The case back cover is predictably crafted from solid steel and is engraved with the map of Peking to Paris Vintage Rally with the route itself represented by a Burgundy red line (you will see during the course of this review that there is a lot of small splashes of Burgundy red in this watch, although I feel obliged to say right away that the use of the accent color is always prudent, discreet and tasteful, too.)
Of course, it would probably be more interesting if the map was laser-engraved on a tinted sapphire glass or something like that, but that would have also dramatically increased the timekeeper’s cost while making a deep dent in the brand’s expected profit margin.
The dark grey strap is soft and comfortable and, featuring burgundy red contrast stitching that is echoed by elements of the same color on the dial and the case back cover, looks classy enough for this watch. It comes with a stainless steel buckle that adds more, um, authenticity to this timekeeper, although some people may find it not particularly convenient. I would probably change it immediately for something better (like, say, a nice perforated leather strap with good water resistant padding and secure deployment clasp,) but that’s my personal preference, not something that needs to be done right away while increasing the timekeeper’s cost.
The timekeeper, by the way, will be delivered in a nice presentation box (see below) that, too, features something that looks like an aluminum plaque with the same Vintage Rally map and all the usual branding that comes with it.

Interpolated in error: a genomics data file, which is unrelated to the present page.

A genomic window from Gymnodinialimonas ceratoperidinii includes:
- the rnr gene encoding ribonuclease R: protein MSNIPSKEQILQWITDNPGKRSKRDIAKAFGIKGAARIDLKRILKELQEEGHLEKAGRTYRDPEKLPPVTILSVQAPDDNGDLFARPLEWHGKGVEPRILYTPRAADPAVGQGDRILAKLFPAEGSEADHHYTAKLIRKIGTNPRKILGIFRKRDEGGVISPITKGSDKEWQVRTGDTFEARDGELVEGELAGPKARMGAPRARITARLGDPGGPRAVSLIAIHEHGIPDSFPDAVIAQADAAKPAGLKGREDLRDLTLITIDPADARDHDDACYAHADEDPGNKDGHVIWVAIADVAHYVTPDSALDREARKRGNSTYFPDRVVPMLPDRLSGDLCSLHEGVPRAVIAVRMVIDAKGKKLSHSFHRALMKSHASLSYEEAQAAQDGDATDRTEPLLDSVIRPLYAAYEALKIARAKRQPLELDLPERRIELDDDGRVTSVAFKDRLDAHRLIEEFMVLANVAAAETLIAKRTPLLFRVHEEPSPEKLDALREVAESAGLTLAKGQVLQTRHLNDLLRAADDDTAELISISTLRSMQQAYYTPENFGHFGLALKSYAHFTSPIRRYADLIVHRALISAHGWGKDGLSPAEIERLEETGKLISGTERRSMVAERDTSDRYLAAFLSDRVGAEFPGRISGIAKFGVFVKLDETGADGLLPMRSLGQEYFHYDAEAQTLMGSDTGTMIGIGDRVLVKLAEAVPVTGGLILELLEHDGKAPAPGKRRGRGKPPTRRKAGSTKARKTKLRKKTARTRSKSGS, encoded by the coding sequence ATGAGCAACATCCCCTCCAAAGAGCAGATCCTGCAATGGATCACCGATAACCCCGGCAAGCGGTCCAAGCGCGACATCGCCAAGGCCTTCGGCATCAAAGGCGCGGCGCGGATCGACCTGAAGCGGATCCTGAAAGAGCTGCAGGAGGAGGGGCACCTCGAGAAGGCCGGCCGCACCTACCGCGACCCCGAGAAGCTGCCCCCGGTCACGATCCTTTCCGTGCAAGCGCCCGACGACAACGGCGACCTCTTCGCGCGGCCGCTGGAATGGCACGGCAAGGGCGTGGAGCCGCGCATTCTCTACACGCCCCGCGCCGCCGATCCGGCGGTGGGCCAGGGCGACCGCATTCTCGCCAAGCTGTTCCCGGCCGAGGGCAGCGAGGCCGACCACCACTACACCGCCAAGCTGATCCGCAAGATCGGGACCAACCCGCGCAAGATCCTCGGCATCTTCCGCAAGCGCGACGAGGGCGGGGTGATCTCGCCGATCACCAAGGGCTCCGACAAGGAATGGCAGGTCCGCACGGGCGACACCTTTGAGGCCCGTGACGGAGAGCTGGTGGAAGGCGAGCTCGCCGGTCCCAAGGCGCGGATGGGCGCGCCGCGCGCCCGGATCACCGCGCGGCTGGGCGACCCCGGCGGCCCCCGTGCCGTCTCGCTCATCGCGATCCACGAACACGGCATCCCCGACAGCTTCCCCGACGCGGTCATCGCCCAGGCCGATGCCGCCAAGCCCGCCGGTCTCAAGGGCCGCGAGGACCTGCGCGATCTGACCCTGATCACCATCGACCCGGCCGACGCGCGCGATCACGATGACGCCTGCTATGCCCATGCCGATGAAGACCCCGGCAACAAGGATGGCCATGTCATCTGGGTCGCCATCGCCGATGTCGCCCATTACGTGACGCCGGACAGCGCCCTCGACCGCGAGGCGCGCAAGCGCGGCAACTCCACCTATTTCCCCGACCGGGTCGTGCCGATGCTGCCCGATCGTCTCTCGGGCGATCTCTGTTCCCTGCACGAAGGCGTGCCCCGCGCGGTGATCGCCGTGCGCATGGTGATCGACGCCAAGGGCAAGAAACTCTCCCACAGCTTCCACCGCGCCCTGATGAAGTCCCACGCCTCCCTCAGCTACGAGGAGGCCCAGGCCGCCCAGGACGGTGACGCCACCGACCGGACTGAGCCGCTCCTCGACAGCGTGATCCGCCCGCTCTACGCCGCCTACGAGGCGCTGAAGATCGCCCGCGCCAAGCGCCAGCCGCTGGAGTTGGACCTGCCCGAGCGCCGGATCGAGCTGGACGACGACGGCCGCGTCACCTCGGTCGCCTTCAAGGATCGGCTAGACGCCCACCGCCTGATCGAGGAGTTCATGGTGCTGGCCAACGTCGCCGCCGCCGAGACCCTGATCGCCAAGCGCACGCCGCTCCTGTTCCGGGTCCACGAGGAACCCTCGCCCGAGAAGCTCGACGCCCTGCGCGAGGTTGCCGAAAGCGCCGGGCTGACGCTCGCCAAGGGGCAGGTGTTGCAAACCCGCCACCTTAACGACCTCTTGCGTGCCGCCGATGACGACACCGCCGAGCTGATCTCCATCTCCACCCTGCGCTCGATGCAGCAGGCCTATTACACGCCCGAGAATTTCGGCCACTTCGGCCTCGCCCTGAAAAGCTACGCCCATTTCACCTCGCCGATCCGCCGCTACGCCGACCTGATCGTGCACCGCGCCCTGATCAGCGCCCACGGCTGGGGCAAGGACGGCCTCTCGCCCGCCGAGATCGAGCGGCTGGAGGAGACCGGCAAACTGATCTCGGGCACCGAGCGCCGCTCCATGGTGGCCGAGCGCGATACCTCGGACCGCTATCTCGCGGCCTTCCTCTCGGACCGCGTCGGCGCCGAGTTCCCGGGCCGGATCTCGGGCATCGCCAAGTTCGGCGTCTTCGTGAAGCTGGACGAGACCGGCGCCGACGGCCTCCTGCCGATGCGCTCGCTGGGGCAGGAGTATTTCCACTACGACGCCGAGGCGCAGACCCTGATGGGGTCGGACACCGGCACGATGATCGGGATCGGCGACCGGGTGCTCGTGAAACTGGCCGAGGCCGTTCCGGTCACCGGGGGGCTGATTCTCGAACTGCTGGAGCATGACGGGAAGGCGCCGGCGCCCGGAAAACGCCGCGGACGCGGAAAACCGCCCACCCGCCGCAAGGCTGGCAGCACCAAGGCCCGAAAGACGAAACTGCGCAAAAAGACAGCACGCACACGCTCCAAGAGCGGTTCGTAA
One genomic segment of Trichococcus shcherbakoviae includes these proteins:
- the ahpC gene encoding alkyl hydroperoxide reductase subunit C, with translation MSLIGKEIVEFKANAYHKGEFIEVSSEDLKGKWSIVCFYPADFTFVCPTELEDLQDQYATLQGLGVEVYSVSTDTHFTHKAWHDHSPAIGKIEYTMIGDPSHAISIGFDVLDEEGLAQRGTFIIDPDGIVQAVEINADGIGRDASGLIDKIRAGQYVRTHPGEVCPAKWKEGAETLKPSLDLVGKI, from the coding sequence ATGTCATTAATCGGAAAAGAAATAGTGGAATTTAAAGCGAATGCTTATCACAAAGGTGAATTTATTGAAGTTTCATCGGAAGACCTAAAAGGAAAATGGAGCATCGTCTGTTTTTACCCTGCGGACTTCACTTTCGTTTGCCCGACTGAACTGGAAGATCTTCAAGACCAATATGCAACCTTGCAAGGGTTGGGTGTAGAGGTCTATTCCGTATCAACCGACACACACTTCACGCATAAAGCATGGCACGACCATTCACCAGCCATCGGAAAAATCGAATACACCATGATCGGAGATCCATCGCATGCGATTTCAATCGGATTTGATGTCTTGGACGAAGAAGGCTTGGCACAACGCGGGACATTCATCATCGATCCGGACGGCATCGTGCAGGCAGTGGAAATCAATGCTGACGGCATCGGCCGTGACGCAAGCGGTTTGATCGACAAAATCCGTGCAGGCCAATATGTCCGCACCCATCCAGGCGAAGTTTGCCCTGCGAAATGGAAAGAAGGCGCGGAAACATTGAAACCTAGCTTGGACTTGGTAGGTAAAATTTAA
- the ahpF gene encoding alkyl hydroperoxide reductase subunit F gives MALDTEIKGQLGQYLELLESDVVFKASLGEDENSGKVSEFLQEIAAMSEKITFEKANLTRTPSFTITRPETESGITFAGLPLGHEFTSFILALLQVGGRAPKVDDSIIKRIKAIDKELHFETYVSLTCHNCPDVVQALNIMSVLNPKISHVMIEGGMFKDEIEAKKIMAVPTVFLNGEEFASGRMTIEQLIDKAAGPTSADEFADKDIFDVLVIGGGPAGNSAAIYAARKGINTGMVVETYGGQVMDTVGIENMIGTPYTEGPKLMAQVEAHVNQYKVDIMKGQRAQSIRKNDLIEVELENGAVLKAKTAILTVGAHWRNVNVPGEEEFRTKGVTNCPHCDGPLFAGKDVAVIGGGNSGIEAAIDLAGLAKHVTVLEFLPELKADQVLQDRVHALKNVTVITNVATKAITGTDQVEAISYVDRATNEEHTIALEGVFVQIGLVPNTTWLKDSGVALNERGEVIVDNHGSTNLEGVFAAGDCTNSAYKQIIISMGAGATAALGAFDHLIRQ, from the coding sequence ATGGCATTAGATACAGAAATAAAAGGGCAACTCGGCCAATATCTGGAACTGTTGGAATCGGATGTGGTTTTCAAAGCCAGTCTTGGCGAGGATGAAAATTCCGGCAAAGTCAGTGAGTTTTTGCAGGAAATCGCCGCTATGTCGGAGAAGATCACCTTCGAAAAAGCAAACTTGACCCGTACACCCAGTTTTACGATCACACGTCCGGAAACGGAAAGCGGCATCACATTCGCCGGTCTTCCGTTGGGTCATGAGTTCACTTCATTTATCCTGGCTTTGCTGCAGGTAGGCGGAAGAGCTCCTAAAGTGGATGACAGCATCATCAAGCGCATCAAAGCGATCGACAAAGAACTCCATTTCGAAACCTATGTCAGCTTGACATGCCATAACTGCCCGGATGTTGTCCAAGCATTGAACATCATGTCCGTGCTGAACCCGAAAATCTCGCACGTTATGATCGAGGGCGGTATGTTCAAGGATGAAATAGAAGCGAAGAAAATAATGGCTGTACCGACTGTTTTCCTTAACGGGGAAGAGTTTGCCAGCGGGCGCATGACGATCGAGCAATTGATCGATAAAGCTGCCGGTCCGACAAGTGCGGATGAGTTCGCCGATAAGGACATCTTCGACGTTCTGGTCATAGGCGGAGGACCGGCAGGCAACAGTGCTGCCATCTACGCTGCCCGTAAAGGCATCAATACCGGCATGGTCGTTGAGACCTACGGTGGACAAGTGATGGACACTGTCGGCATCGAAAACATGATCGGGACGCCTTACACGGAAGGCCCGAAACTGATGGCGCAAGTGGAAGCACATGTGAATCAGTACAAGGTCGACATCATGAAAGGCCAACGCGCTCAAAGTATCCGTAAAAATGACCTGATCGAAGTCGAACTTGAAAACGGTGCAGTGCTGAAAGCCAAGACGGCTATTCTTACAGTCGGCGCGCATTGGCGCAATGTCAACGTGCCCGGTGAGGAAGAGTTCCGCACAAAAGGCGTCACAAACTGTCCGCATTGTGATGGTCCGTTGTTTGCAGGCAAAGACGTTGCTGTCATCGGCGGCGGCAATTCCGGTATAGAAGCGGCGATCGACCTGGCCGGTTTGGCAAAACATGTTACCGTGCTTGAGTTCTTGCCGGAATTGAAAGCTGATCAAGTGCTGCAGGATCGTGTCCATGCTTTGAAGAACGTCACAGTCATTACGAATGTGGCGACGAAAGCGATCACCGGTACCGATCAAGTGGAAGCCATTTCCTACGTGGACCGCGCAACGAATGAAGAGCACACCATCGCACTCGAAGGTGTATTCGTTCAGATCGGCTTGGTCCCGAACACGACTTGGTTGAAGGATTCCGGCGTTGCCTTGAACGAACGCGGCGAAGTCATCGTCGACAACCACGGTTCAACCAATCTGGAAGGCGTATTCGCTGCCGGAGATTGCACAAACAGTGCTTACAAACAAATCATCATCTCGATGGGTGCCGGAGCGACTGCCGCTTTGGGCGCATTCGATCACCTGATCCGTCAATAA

It is the dial where the watch truly -although not literally- shines.
As you can see, the silvered dial features sandblasted texture and is decorated with nine hour markers and three Arabic numerals that, too, are hand-applied to the timekeeper’s face. Hand-polished and painted “pearl black,” all elements are covered with thick layers of Superluminova that ensures the gadget’s nighttime readability.
Same goes for the hour and minute hands that come in the same elegant shape as those on some other members of their modern range (like, say, the last year’s Vintage Rally Healey Automatic Chronograph (refs. FC-397HS5B6 and FC-397HDG5B4,) as well as the beautiful Runabout Chronograph Automatic limited edition collection (refs. FC-393RM5B4 and FC-393RM5B6) released back in 2014,) although the deep black color makes them look even more refined than usual.
The dial seems to be composed of two parts with the outer ring acting as a minute scale, while the chapter ring on the outer edge of the central disk is nicely decorated with a Burgundy red chapter ring with an extra 1/5th of a second scale. Although kind of superficial, the scale with its nod to vintage stopwatches makes the dial of the piece even more entertaining to look at.